My last post was about courting tubes, which unwed couples used to communicate with each other while in the same room as their families. The New England Puritans wanted young couples to be compatible before they got married - but didn't want them to have sex.
These two somewhat contradictory cultural impulses culminated in a practice known as bundling.
Courting tubes are kind of cute, like kids using cans on a string to play telephone, but bundling is just bizarre to me! It originated among the Puritans, and seems to have continued in parts of New England until the early 19th century. I believe it may still happen among the Amish in Pennsylvania.
What was bundling? Well, if a young couple was getting along well and marriage seemed likely, their families encouraged them to spend a night together in the same bed. So far, so good. I think many modern Americans would agree sleeping together can determine compatibility.
But would we agree it should be done while tied up in giant sacks? Probably not.
To prevent the young lovers from actually making love, their families would tie them up in large cloth bags before putting them in bed. Only their heads would be outside the sacks, so they could talk with each other.
To further prevent physical contact, sometimes a board would be placed between the man and woman. Some beds were even built with grooves in their headboards to accommodate a bundling board. There must have been a lot of bundling going on if special beds were being made!
Strangely, despite all their precautions, the New England Puritans and their descendants still experienced a high rate of pre-marital births. Researchers have found that while less than 10% of New England brides were pregnant at their wedding in the 17th century, this number climbed to a whopping 40% in the 18th century.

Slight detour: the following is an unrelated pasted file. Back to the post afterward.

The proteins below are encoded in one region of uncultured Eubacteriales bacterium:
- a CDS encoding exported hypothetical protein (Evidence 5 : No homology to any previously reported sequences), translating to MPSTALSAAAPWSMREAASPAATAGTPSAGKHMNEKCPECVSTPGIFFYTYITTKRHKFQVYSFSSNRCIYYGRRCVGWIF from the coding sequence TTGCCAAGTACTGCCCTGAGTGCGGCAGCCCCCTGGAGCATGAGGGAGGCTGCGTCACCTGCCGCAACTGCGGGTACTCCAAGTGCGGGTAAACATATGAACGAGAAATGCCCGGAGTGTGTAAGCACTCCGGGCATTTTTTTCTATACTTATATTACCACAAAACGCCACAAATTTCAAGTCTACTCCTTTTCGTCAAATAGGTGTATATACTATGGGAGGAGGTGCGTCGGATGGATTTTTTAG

Were the sacks tied too loosely? Did the boards have holes in them? Possibly, but I think it also could be that the definition of bundling was pretty flexible.
It appears that strict families used boards and sacks, but some families didn't use either. They would simply allow the youngsters to lie together in bed with their clothes on. And it's pretty easy for clothes to come off…
Dana Doten's 1938 book The Art of Bundling contains this little story, which first appeared in the 1796 Vermont Almanac. I think it sums up the whole situation nicely.
An Indian warrior who supported the American troops in the Revolution was staying at a large house in Cambridge, Massachusetts. One night he went upstairs and came upon the young lady of the house bundling with her beau.
In embarrassment the Indian tried to leave the room, but the beau asked him to stay. "We're not behaving inappropriately", he said. "It is just as easy for us to be good here as anyplace else!"
"Yes", said the Indian, "but it is much easier to be wicked."
A couple of this blog's readers commented and emailed me about bundling after my last post - great minds think alike!